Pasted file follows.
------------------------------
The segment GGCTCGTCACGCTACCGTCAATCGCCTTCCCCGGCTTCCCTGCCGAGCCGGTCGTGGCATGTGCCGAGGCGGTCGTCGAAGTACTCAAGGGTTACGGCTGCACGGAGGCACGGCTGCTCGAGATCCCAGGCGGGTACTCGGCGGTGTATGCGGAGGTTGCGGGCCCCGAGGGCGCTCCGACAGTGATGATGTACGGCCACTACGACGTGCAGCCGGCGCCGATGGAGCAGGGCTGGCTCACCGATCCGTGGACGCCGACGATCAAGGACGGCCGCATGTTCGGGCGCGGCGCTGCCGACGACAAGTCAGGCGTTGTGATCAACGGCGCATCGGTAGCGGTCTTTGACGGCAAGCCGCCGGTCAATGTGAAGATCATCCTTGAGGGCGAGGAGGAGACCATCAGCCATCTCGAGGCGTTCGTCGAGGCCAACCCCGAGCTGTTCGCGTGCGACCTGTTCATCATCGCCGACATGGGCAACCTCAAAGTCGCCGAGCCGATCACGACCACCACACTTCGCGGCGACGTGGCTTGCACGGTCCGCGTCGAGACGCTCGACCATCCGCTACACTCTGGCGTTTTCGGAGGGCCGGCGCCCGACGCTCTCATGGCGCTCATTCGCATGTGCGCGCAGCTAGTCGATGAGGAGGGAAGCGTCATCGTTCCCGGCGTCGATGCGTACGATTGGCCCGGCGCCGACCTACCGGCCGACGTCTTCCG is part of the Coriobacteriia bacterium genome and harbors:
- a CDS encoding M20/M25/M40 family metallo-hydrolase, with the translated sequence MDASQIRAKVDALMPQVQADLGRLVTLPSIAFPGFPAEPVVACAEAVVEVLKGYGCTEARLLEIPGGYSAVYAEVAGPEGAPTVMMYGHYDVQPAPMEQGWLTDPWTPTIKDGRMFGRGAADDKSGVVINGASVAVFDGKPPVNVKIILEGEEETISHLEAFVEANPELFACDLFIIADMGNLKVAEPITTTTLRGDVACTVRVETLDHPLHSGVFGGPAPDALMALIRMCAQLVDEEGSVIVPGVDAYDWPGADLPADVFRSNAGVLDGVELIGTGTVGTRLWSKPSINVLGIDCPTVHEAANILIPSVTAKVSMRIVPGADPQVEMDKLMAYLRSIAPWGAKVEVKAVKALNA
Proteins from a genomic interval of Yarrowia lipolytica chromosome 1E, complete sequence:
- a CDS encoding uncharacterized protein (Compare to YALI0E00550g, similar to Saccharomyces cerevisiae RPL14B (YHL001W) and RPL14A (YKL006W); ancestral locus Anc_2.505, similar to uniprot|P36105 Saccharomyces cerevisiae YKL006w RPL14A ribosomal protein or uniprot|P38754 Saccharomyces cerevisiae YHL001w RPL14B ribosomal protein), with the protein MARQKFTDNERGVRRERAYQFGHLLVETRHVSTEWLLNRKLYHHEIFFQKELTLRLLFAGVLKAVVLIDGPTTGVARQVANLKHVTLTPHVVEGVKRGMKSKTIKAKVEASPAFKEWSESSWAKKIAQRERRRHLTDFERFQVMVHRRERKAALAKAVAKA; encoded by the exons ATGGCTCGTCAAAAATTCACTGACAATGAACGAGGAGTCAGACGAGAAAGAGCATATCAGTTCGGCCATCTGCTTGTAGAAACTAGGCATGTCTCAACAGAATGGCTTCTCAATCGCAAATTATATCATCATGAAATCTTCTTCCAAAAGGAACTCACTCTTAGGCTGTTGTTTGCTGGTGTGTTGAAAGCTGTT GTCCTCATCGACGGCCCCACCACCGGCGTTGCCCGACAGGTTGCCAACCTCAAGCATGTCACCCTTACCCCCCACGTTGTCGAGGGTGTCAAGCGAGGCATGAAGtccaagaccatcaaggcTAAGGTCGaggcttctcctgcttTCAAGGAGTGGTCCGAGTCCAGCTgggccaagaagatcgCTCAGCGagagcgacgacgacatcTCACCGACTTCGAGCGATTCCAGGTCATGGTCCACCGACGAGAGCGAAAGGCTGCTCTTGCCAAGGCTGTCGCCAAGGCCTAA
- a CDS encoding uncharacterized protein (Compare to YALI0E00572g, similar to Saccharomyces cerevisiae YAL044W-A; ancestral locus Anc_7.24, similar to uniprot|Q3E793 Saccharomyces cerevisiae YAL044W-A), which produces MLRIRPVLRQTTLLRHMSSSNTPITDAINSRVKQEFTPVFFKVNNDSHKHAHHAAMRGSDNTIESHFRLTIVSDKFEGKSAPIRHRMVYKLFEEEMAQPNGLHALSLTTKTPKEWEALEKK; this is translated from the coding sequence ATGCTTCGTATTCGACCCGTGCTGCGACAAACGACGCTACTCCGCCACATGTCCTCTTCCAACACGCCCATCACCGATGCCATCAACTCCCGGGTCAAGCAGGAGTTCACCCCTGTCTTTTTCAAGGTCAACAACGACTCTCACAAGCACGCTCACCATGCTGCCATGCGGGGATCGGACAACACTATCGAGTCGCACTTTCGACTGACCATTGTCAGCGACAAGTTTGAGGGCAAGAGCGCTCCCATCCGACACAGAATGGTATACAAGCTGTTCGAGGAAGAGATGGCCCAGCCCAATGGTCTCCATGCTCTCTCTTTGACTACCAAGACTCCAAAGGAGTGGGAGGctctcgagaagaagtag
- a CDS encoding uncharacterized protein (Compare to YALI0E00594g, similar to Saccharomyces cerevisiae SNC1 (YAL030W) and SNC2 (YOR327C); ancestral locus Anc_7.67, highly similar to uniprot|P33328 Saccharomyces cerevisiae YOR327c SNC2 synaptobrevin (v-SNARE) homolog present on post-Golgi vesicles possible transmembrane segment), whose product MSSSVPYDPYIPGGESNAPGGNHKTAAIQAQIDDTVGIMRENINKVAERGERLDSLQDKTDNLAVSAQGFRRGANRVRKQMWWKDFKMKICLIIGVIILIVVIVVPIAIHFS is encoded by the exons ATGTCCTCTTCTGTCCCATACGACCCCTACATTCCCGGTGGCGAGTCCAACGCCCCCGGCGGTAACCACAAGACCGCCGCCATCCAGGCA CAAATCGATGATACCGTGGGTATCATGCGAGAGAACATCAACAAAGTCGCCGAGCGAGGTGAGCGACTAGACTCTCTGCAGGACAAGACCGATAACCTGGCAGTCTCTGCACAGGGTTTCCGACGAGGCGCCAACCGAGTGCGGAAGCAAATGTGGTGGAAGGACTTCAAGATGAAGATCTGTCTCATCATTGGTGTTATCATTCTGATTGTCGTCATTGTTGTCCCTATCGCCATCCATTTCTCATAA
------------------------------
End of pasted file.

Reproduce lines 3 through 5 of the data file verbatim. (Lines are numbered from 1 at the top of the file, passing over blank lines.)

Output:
Proteins from a genomic interval of Yarrowia lipolytica chromosome 1E, complete sequence:
- a CDS encoding uncharacterized protein (Compare to YALI0E00550g, similar to Saccharomyces cerevisiae RPL14B (YHL001W) and RPL14A (YKL006W); ancestral locus Anc_2.505, similar to uniprot|P36105 Saccharomyces cerevisiae YKL006w RPL14A ribosomal protein or uniprot|P38754 Saccharomyces cerevisiae YHL001w RPL14B ribosomal protein), with the protein MARQKFTDNERGVRRERAYQFGHLLVETRHVSTEWLLNRKLYHHEIFFQKELTLRLLFAGVLKAVVLIDGPTTGVARQVANLKHVTLTPHVVEGVKRGMKSKTIKAKVEASPAFKEWSESSWAKKIAQRERRRHLTDFERFQVMVHRRERKAALAKAVAKA; encoded by the exons ATGGCTCGTCAAAAATTCACTGACAATGAACGAGGAGTCAGACGAGAAAGAGCATATCAGTTCGGCCATCTGCTTGTAGAAACTAGGCATGTCTCAACAGAATGGCTTCTCAATCGCAAATTATATCATCATGAAATCTTCTTCCAAAAGGAACTCACTCTTAGGCTGTTGTTTGCTGGTGTGTTGAAAGCTGTT GTCCTCATCGACGGCCCCACCACCGGCGTTGCCCGACAGGTTGCCAACCTCAAGCATGTCACCCTTACCCCCCACGTTGTCGAGGGTGTCAAGCGAGGCATGAAGtccaagaccatcaaggcTAAGGTCGaggcttctcctgcttTCAAGGAGTGGTCCGAGTCCAGCTgggccaagaagatcgCTCAGCGagagcgacgacgacatcTCACCGACTTCGAGCGATTCCAGGTCATGGTCCACCGACGAGAGCGAAAGGCTGCTCTTGCCAAGGCTGTCGCCAAGGCCTAA
- a CDS encoding uncharacterized protein (Compare to YALI0E00572g, similar to Saccharomyces cerevisiae YAL044W-A; ancestral locus Anc_7.24, similar to uniprot|Q3E793 Saccharomyces cerevisiae YAL044W-A), which produces MLRIRPVLRQTTLLRHMSSSNTPITDAINSRVKQEFTPVFFKVNNDSHKHAHHAAMRGSDNTIESHFRLTIVSDKFEGKSAPIRHRMVYKLFEEEMAQPNGLHALSLTTKTPKEWEALEKK; this is translated from the coding sequence ATGCTTCGTATTCGACCCGTGCTGCGACAAACGACGCTACTCCGCCACATGTCCTCTTCCAACACGCCCATCACCGATGCCATCAACTCCCGGGTCAAGCAGGAGTTCACCCCTGTCTTTTTCAAGGTCAACAACGACTCTCACAAGCACGCTCACCATGCTGCCATGCGGGGATCGGACAACACTATCGAGTCGCACTTTCGACTGACCATTGTCAGCGACAAGTTTGAGGGCAAGAGCGCTCCCATCCGACACAGAATGGTATACAAGCTGTTCGAGGAAGAGATGGCCCAGCCCAATGGTCTCCATGCTCTCTCTTTGACTACCAAGACTCCAAAGGAGTGGGAGGctctcgagaagaagtag